Smoking ban amendment exempts bars, eateries
Columbus- Ohio's bar and restaurant owners hope to snuff out a proposed statewide smoking ban with their own, less restrictive policy on lighting up in public places.
Attorney General Jim Petro on Wednesday approved ballot language for the Ohio Licensed Beverage Association's constitutional amendment banning smoking in workplaces - but exempting bars, bowling alleys and restaurants with smoking sections.
It would also repeal the 21 local smoke-free ordinances, in places like Columbus and Toledo.
The beverage association now needs to collect 322,000 signatures by early August to get the amendment on the November ballot. It could rival a proposal in the works for a total public smoking ban.
"What we've heard from Ohioans is that they do want a choice. They do prefer some sort of proposal, just not an all-out ban," said Jacob Evans, a lobbyist for the beverage association.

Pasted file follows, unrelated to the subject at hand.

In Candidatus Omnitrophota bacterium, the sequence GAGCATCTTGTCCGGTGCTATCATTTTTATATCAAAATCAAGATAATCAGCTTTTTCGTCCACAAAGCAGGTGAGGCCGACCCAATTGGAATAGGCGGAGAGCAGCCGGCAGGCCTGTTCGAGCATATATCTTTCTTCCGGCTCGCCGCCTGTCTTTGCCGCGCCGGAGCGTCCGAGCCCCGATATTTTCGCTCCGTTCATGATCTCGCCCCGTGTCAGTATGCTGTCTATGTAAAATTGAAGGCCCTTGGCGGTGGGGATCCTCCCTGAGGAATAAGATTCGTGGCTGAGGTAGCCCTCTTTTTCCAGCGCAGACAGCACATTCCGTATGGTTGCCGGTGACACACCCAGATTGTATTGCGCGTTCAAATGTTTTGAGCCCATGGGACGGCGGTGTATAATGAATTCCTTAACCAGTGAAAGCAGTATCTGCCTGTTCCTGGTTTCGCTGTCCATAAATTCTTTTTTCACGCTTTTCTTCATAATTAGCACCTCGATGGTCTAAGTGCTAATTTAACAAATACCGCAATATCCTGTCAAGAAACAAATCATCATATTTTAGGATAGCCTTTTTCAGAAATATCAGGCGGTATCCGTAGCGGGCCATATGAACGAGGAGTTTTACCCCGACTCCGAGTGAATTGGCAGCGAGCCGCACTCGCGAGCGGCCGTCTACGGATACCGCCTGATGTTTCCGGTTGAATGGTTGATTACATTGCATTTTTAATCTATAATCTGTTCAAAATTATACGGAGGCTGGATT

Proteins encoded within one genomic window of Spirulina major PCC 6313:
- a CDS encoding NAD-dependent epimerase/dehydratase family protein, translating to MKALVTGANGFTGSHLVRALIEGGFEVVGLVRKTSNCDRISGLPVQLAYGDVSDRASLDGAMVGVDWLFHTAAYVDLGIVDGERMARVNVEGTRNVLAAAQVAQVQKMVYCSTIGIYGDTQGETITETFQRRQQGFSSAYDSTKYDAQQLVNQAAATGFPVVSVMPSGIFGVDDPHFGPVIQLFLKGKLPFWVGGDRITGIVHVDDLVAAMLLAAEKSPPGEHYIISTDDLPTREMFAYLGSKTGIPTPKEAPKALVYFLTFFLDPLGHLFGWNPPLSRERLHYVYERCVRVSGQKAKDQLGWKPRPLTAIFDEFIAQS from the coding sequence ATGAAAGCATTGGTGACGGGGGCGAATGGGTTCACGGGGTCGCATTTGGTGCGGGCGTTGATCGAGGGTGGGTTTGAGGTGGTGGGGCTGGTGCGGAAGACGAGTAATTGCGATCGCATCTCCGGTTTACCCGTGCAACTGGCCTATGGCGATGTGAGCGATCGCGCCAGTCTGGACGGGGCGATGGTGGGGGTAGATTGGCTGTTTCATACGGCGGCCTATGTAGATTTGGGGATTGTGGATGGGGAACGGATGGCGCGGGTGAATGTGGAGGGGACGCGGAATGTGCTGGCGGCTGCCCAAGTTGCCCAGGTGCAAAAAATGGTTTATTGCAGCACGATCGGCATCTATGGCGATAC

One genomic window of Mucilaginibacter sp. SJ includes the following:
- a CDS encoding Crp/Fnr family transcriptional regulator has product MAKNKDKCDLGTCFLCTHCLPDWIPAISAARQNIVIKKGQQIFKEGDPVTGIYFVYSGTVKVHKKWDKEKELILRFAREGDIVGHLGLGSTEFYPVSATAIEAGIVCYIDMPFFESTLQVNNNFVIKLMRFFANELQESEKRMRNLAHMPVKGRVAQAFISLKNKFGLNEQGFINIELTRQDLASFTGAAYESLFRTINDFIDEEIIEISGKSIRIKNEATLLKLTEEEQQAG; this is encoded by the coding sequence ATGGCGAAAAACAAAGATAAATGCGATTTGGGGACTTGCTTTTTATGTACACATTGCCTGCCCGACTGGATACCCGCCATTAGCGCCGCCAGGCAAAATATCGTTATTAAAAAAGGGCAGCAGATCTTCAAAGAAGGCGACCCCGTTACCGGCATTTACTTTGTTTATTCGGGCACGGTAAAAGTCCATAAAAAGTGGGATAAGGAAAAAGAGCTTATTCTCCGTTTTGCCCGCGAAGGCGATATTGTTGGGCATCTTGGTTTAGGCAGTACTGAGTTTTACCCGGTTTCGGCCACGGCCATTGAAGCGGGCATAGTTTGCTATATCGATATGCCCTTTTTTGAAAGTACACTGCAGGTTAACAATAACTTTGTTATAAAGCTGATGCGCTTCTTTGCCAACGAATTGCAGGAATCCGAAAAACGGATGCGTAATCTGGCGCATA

Evans said a total smoking ban could cripple Ohio hospitality industry sales and spur job loss.
SmokeFreeOhio, a group backed by the American Cancer Society, began its campaign last fall. It, too, is gearing up to collect signatures to get its smoking ban - with no special exemptions - on the fall ballot.
While Evans worries about workers' jobs, Tracy Sabetta, co-chair of SmokeFreeOhio, worries about the rights of those employees to protect their health.
The amendment "would literally make it unconstitutional to protect them from secondhand smoke on the job," Sabetta said.
SmokeFreeOhio is trying to get on the ballot by the initiated statute process - which requires fewer signatures than the constitutional amendment route and would make its proposal a state law, if approved by voters.